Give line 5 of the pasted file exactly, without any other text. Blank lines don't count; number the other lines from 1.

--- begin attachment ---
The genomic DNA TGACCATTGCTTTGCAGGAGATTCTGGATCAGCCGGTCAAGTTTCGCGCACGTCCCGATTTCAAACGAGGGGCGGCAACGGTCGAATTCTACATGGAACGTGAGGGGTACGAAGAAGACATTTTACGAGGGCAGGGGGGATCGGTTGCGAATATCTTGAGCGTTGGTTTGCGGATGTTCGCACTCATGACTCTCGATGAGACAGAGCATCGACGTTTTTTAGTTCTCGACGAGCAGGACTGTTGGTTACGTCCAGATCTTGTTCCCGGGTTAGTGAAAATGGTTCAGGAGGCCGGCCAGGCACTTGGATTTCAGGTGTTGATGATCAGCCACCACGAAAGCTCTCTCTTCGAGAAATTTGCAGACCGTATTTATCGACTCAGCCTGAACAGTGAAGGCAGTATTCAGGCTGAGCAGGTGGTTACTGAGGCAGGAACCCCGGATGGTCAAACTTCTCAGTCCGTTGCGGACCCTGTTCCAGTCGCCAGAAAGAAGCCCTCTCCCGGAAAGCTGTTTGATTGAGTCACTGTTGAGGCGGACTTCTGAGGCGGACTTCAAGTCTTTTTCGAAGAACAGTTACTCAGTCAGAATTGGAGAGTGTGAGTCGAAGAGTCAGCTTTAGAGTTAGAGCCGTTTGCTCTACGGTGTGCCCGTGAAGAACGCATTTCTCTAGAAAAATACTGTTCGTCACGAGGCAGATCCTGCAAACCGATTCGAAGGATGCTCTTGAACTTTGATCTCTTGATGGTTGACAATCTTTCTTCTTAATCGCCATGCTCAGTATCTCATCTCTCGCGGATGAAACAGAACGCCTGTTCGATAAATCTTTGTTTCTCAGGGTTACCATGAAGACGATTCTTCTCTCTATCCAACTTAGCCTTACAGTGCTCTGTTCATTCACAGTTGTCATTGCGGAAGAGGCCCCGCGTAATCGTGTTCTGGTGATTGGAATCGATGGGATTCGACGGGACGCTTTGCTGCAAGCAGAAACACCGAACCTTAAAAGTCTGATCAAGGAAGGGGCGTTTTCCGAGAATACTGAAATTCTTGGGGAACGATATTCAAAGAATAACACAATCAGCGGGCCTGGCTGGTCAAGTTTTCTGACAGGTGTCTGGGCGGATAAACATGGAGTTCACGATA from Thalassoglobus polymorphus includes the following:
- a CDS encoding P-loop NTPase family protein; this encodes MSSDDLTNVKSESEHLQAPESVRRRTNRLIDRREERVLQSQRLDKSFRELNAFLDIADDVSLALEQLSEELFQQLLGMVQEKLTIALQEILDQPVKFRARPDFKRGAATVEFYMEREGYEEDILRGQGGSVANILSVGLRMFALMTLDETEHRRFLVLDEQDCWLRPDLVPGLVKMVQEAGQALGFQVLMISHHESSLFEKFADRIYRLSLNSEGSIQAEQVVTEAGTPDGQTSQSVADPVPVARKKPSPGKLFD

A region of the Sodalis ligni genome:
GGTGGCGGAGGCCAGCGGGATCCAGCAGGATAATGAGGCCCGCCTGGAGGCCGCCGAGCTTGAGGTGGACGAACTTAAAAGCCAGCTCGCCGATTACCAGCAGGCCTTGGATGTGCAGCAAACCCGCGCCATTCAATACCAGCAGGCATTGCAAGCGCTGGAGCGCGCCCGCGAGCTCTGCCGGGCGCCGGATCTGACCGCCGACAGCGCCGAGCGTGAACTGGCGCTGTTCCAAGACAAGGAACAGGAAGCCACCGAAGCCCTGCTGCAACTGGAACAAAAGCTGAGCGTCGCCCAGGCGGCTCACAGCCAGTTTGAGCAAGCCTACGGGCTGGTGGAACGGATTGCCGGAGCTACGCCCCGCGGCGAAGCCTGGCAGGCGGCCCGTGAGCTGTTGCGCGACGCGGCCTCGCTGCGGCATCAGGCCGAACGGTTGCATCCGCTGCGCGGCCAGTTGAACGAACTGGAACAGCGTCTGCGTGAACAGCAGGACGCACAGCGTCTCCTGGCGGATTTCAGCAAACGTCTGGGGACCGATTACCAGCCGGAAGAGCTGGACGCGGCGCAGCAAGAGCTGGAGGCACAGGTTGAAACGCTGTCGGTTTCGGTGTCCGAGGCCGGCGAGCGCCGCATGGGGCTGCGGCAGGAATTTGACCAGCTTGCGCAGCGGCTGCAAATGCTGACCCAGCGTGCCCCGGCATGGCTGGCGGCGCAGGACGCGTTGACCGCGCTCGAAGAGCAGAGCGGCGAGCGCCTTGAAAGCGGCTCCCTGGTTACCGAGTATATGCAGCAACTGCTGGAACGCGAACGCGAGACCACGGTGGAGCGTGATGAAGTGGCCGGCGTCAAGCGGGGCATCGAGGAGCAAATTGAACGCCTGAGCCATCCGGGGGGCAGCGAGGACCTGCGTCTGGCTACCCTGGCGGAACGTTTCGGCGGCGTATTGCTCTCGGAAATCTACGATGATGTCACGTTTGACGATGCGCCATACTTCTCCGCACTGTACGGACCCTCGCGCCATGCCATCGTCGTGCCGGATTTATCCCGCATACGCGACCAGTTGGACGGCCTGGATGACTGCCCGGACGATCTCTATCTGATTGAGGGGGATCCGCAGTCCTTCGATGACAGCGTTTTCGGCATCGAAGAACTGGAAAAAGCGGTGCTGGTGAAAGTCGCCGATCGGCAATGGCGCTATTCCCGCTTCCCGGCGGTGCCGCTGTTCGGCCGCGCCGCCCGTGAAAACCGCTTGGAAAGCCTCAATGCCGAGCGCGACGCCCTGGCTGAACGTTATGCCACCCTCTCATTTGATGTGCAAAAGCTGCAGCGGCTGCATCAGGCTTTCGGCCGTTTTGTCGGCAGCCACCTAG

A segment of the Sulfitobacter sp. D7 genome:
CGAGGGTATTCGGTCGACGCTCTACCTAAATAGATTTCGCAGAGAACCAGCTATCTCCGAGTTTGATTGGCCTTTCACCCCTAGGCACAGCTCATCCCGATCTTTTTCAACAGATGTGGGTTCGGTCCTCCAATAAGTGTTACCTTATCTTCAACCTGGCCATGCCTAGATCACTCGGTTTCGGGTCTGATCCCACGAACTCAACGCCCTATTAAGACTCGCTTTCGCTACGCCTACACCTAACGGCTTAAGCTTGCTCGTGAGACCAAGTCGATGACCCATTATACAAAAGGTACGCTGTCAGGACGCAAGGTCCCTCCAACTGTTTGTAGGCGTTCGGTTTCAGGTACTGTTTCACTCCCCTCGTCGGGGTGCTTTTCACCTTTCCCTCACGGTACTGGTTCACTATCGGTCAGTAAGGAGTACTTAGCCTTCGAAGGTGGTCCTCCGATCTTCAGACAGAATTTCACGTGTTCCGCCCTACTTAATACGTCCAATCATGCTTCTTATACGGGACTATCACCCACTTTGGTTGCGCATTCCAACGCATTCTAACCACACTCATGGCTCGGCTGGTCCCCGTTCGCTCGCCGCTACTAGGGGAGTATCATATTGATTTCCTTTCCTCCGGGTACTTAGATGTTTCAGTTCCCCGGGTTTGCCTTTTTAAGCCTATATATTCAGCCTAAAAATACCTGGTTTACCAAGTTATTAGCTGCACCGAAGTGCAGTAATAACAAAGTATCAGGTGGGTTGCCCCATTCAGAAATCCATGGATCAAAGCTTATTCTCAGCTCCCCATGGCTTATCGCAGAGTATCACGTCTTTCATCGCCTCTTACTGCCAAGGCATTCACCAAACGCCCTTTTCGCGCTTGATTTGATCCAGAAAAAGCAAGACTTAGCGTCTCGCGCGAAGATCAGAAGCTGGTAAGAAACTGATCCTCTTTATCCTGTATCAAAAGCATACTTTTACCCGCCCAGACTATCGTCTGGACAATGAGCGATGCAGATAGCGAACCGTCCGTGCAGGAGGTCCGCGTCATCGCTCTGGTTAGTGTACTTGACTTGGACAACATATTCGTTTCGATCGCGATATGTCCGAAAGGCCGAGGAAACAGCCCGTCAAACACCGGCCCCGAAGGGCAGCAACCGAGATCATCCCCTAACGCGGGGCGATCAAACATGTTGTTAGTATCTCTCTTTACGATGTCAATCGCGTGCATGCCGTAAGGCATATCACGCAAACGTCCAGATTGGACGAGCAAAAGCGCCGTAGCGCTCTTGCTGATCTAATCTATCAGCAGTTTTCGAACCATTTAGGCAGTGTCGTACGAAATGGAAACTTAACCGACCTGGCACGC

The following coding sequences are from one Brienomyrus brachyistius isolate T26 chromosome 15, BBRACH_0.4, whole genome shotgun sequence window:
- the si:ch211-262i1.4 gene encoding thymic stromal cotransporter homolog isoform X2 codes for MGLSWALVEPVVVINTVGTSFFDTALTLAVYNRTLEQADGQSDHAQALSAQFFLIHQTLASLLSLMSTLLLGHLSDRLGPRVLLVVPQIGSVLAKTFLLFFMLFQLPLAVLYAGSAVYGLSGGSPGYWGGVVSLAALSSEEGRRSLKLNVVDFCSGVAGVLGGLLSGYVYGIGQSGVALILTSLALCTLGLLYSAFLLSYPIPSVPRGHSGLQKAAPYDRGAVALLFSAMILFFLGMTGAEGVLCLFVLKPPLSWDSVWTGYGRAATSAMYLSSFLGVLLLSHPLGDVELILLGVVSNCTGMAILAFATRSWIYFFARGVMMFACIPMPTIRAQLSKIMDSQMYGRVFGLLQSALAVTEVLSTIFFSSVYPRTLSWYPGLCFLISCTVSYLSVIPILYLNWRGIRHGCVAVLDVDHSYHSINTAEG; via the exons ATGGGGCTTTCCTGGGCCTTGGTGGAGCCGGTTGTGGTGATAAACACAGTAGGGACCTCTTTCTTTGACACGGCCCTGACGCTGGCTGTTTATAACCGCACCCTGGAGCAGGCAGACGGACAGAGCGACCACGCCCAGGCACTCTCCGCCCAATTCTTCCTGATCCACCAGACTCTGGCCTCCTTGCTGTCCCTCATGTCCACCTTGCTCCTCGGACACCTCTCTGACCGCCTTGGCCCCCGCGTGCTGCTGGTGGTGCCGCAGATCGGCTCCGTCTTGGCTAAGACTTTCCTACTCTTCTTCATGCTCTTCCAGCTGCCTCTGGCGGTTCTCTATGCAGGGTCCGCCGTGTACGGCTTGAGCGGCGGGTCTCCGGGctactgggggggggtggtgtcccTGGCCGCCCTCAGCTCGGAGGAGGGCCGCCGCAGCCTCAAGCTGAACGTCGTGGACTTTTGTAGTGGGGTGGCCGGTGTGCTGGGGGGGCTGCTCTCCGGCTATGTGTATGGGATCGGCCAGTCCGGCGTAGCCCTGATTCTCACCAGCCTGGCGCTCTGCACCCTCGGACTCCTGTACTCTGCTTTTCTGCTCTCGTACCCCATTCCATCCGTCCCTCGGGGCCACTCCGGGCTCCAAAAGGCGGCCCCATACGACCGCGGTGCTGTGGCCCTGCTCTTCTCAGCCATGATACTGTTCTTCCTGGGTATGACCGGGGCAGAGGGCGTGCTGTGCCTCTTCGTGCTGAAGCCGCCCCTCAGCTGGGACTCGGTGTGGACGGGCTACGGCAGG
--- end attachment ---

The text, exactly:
A segment of the Sulfitobacter sp. D7 genome: